Maplewood (John A. Voorhees) House

Burnt Hill Road
NJ 08558

Maplewood (John A. Voorhees) House

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The Maplewood House is on the NJ State Register of Historical Place, and National Register of Historic Places.
Recorded in 1693 as being owned by Arnet Sonmans, a wealth, remote landowner, the property surrounding what is today Maplewood was sold into the Van Horne family in 1705. By 1735, records show that the property contained "houses, barns and orchards". John A. Voorhees and his wife Janette Kershow purchased the farm in 1754. It became known as Maplewood and remained in the Voorhees family for the next 144 years.
In 1845, Captain John A Voorhees, the grandson of the first John A. Voorhees to settle on the farm, completely renovated or reconstructed an older farmhouse into the configuration which can be still seen today. In 1873, the house was described as the largest house in Somerset County and in 1898 the entire farm was purchased by the State of New Jersey for use as the New Jersey State Village for Epileptics. Maplewood is a notable example of a large, 19th century, Greek Revival residence. It was associated with the prominent Voorhees family for 144 years, but what truly sets the house apart from other cultural resources is its association with the early years of the Village for Epileptics.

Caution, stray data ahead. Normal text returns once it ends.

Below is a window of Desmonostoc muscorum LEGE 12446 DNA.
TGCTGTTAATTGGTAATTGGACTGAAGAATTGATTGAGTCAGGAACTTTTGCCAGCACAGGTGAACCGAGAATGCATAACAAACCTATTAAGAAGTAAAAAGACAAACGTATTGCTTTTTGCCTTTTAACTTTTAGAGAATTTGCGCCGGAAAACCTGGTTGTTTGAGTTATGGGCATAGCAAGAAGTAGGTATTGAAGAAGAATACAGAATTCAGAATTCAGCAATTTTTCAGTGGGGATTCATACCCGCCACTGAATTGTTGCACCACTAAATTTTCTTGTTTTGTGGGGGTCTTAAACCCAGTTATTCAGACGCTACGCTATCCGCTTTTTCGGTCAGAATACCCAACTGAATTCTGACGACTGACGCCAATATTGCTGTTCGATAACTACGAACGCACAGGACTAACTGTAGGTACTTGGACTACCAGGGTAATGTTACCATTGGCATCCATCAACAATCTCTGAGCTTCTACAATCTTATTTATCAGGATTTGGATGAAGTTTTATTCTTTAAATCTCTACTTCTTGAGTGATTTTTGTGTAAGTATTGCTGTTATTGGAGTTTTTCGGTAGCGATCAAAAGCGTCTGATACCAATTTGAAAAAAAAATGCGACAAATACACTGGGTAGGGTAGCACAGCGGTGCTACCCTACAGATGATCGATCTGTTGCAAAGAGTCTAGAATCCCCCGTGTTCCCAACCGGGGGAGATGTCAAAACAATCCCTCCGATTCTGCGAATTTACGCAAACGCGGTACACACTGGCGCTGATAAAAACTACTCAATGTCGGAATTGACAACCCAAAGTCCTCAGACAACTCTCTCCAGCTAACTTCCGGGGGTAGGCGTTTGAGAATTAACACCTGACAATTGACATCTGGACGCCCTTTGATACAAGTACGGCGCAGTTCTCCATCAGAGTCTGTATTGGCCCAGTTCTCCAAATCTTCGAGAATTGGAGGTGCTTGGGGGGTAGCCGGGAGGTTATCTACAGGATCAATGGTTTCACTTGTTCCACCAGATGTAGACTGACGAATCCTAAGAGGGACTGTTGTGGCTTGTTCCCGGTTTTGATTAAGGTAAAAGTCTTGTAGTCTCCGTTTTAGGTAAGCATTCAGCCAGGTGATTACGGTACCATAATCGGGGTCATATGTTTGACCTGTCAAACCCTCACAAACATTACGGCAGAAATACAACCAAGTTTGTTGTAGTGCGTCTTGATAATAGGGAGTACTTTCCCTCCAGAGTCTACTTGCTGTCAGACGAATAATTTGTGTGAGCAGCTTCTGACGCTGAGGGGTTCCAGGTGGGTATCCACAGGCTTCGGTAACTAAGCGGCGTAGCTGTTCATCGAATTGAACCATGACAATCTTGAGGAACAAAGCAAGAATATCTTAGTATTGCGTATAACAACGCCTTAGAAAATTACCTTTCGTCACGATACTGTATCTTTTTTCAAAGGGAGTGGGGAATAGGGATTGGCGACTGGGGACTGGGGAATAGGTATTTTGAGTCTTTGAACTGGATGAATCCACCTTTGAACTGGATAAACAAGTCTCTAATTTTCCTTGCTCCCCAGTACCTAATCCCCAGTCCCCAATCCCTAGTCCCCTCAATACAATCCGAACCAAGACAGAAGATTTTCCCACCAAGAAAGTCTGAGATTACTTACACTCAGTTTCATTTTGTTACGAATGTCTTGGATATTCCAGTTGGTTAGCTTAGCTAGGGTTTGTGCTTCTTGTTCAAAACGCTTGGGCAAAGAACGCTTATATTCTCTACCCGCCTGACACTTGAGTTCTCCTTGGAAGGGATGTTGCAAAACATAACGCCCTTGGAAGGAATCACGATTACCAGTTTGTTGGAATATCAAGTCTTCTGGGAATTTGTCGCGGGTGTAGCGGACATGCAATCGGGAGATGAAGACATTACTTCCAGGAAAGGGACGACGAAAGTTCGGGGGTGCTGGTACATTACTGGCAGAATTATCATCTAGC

Shortly after the State had purchased the property, Maplewood was converted into a multi-purpose facility while the campus and planning was being developed. In 1898 it was the administrative offices, residence of the Superintendent and his family, the Steward and his wife and the first eight male patients admitted. Within two years the patients were relocated from Maplewood and the house was solely used for the administrative offices and the residence of the Superintendent and the other key employees. It appears that the house was renovated just around the time the house was exlusively used by the administration. This renovation, which most likely updated the amenities and brought a Colonial Revival styling to Maplewood, became an iconic identity for the house.
Architectural Chronology Summary
The farm was settled and developed starting in 1754. What the physical and documentary study showed was that there was no obvious evidence remaining of a mid-18th century dwelling. The farm was inherited by John A. Voorhees in 1828 and he reportedly replaced the original house with the core that currently stands today in one substantial building campaign in 1845.
At first glance, the house appears to demonstrate a core of a very Federal, 5-bay, center-hall, double pile core in the main wing. A quick overview of the house would lead to the conclusion that the house was thereafter expanded and renovated to update it with Greek Revival styling.

Destroyed by fire November 19, 2011


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Maplewood (John A. Voorhees) House

added by Montgomery Twp NJ



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